structural finite element program as described in the simple analysis of
pipelines under different spans by Tian and Cassidy (2008b) and in the
analysis of pipelines under 10-Year 3-hr storms by Tian and Cassidy
(2008c). However, in these other analyses no T-V response was
assumed, and this formulation is partly a response to allow for more
accurate modelling of the three-dimensional behaviour.

v
u
w
T
H
V
ep
&
&
&
&
&
&
D

Fig. 7 Supporting of the seabed discretized as footings

In the displacement-driven finite element programs, iteration schemes
are inevitably adopted in nonlinear problems to solve the basic
variables nodal displacement from the governing equations. The
nodal displacements are solved, in incremental form, are then used to
update the stress (force for the macroelement case) and state variables
through the constitutive integration. These two consecutive procedures
continue until the convergence of the equilibrium equations.

For explanation purposes, a Newton-Raphson iteration procedure for a
one-degree-of-freedom nonlinear system is taken as a simple
illustration of the iteration scheme (Fig. 8). The global tangent stiffness
matrix is assembled according to the structural stiffness and
macroelement stiffness provided by the footing module program at time
step
n
t . The displacement increment is accordingly solved, which is
filtered and input into the respective structural and footing modules to
integrate the constitutive laws and update the state variables. This
process is iterated until a proper convergence criterion is met (Chen and
Han 1988; Zienkiewicz and Taylor 2000; Fellin and Ostermann 2002).
The detailed description of the integration process of the macroelement
model can be found in Tian and Cassidy (2008a) and is therefore not
duplicated in this paper. In this paper the macroelements are simulated
as user-defined elements and the constitutive behaviour is written in
FORTRAN90 user subroutine as nodal elements to the structural beam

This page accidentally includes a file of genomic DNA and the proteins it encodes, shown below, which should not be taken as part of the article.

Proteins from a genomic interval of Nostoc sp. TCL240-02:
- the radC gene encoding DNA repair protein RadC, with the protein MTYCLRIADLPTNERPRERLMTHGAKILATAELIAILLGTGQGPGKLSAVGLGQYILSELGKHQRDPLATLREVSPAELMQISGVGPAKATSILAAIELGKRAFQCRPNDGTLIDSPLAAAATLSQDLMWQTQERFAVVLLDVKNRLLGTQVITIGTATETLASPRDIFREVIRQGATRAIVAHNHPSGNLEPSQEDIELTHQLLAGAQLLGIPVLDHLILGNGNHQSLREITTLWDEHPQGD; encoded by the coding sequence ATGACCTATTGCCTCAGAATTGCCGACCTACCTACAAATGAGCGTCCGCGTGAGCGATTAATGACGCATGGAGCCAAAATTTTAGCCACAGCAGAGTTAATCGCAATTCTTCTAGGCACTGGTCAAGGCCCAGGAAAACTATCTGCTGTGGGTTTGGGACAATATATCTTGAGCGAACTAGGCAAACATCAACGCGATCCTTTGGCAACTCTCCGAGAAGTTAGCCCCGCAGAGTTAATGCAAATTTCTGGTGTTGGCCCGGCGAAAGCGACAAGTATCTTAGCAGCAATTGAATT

elements representing the pipe.

) 1 (
1 + n
U
n

) (
1
i
n+
U
1 + n
U

Fig. 8 Iteration scheme

COMPUTATIONAL EXAMPLES

Example 1

464

A numerical computation example has been conducted to explore
pipeline behaviour under thermal loads. A 1245m pipeline with 250
macroelements, all with 5m intervals, is modelled. Pipelines installed
from laying vessels are subjected to a larger vertical loads at the touch-
down area to the seabed during installation than its submerged self-
weight (Cathie et al. 2005; Tian and Cassidy 2008b). The implication
of this to the model is an initial W V >
0
, where
0
V defies the size of the
bounding surface (Eq. 1, Fig 4 and 5) and W is the submerged weight
of the pipeline. In this example, the initial
0
V is taken as twice the self
weight W, (i.e. the load concentration factor during the touch-down of
pipeline laying equals 2). The initial condition of all the 250 macro-
footings is illustrated in Fig. 9 with W=5kN/m and V
0
=2W=10kN/m.


Fig. 9 Illustration of initial condition

During the pipeline service hot hydrocarbons tend to heat up the pipe
and lead to an expansion. As hot fluids enter the cold pipeline, heat is
lost to the surrounding seawater and the fluids cools (Carr et al. 2003).
It takes about 2 hours to fully develop the steady temperature until hot
fluid is discharged at the far end. The temperature profile used in this
computational example is plotted in Fig. 10. The initial ambient